As interest rates rose (what interest rate would you have required if you were lending money to Greece?), the country could no longer pay its debts. It was forced to borrow hundreds of billions of euros from the European Central Bank and the International Monetary Fund. In return for these funds, Greece had to promise to implement a series of severe austerity measures. Since one in five Greeks worked in the bloated public sector and since there was (and is) no effective mechanism for tax collection, achieving fiscal balance amidst a terrible global recession proved all but impossible.
Picking up the story six years later, Greece is only now emerging from recession. Its economy is a full quarter smaller than it was at the onset of the crisis. By comparison, the U.S. economy shrunk by roughly one-third in real terms during the Great Depression of the 1930s. The situation remains dire. More than 40% of Greeks have incomes that fall below the official poverty line (about $9,000 per person per year). The unemployment rate is 26%. Even the suicide rate is distressingly high.
Facing many more years of painful austerity, in January of this year, Greek voters elected a new government that pledged an end to budget cuts. Instead, Greece would ask its creditors both to extend the term of its loans and to accept “haircuts”, a reduction in the value of outstanding debt. To date, though, the creditors aren’t budging. They maintain that Greece has not yet done enough to push through structural reforms.
With Greece set to run out of money in the next few months, this can cannot be kicked too much further down the road. Unlike the U.S., Greece does not control a printing press it can use to create new money and pay its debts. The fear is that Greece might choose to stiff its creditors, exit the EMU (hence the term “Grexit”) and go back to using the drachma. The economic consequences of such an action are impossible to anticipate for all concerned parties, and yet it is the potential political fallout that causes the most anxiety. A Greek exit from the EMU would establish a new precedent. If this occurred without too much hardship for Greece’s citizens, residents of other highly indebted countries such as Spain, Portugal, and Italy could be tempted to follow Greece’s lead. The grand project of European unification might seriously unravel.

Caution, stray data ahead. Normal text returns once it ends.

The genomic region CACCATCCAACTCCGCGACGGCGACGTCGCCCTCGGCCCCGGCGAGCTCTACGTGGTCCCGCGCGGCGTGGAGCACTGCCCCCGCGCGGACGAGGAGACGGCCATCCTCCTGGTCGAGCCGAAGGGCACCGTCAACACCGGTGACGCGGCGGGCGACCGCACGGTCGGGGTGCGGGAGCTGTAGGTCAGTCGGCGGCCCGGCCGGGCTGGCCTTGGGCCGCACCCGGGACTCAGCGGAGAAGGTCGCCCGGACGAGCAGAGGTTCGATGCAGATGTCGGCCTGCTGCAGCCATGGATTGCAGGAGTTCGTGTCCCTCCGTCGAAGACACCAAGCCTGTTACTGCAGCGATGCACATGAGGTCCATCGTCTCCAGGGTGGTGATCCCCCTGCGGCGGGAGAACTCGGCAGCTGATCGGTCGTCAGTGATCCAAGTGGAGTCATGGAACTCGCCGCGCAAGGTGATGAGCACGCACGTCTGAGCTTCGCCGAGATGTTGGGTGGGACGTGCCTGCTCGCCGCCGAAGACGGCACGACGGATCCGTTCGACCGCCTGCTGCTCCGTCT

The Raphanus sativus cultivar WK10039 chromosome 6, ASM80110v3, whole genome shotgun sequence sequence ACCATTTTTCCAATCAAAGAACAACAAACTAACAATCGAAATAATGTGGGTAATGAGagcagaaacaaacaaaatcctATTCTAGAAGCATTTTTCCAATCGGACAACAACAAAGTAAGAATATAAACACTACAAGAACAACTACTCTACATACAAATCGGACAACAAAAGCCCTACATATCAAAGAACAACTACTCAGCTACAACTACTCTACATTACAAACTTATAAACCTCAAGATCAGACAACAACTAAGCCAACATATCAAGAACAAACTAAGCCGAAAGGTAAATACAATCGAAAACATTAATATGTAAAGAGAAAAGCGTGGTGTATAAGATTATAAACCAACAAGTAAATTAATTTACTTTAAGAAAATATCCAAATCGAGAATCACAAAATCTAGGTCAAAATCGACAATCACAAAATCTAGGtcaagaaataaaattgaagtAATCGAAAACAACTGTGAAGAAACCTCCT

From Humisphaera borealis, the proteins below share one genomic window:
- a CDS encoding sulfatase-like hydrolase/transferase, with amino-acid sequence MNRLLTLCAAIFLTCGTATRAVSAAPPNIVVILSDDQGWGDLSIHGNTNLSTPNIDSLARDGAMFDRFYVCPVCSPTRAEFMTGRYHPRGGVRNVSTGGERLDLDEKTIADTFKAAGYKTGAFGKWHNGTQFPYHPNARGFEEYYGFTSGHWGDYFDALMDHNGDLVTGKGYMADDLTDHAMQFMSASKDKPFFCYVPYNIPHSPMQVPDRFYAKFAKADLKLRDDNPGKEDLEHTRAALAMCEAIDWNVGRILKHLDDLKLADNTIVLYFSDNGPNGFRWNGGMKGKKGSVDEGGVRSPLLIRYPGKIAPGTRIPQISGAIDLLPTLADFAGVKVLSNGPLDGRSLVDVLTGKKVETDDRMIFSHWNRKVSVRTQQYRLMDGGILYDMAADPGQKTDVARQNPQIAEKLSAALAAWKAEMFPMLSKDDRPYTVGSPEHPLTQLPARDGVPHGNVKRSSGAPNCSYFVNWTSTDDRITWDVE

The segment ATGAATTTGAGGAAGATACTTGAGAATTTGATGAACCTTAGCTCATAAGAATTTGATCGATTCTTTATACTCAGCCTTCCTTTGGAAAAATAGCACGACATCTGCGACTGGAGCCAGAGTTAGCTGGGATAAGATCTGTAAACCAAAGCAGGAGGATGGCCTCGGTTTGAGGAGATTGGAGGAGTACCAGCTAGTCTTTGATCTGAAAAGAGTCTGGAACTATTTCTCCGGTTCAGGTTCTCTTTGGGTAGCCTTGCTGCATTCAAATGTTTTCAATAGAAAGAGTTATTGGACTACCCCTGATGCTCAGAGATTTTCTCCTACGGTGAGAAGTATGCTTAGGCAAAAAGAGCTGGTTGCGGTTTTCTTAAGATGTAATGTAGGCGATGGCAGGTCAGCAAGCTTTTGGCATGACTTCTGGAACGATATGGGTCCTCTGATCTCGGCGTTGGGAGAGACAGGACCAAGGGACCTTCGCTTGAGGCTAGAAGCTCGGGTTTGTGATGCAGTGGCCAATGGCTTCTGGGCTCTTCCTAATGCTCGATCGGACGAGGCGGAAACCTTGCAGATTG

Written by Jeff D. Lancaster, CFP®, Principal; firstname.lastname@example.org
|Index||Market||Year-to-Date as of 3/31/15|
|Standard & Poor’s 500||Large Co. U.S. Stocks||0.95%|
|Russell 1000 Value||Large Co. Value U.S. Stocks||-0.72%|
|Russell 2000||Small Co. U.S. Stocks||4.32%|
|Russell 2000 Value||Small Co. Value U.S. Stocks||1.98%|
|FTSE NAREIT Equity||Real Estate Investment Trusts||3.98%|
|NASDAQ 100||Technology Stocks||2.30%|
|MSCI EAFE1||Foreign Stocks||4.88%|
|Barclays Aggregate||U.S. Dollar Bonds||1.61%|
|Barclays Municipal||Municipal Bonds||1.01%|
|BofA Merrill Global||Global Bonds||‐0.98%|
TheComexspotrateforgoldwasvirtuallyflatinthe1stquarterof2015,declining0.07%to close at $1,183.10 an ounce. Expectations for next quarter are positive with indications that the Federal Reserve will hold off on hiking interest rates until later in the year. A delay in raising interest rates would be seen as bullish for gold, as it decreases the relative cost of holding on to the metal.
U.S. crude oil prices continued on their downward trend in the 1st quarter of 2015, dropping 10.6% to close at $47.60. As the framework for Iran’s nuclear program is formed, it is anticipated that Iran’s oil supply could potentially make its way into the market after sanctions against them have been eased, thus increasing the supply of oil.
Key economic indicators compiled by Barbara A. Ziontz, CFP®, Portfolio Manager; email@example.com
The Wall Street Journal; U.S. Dept. of Commerce – Bureau of Economic Analysis; U.S. Dept. of Labor; Bloomberg.com; Live.Lehman.com; MSCI.com; REIT.com; NYTimes.com; StandardandPoors.com; Vanguard.com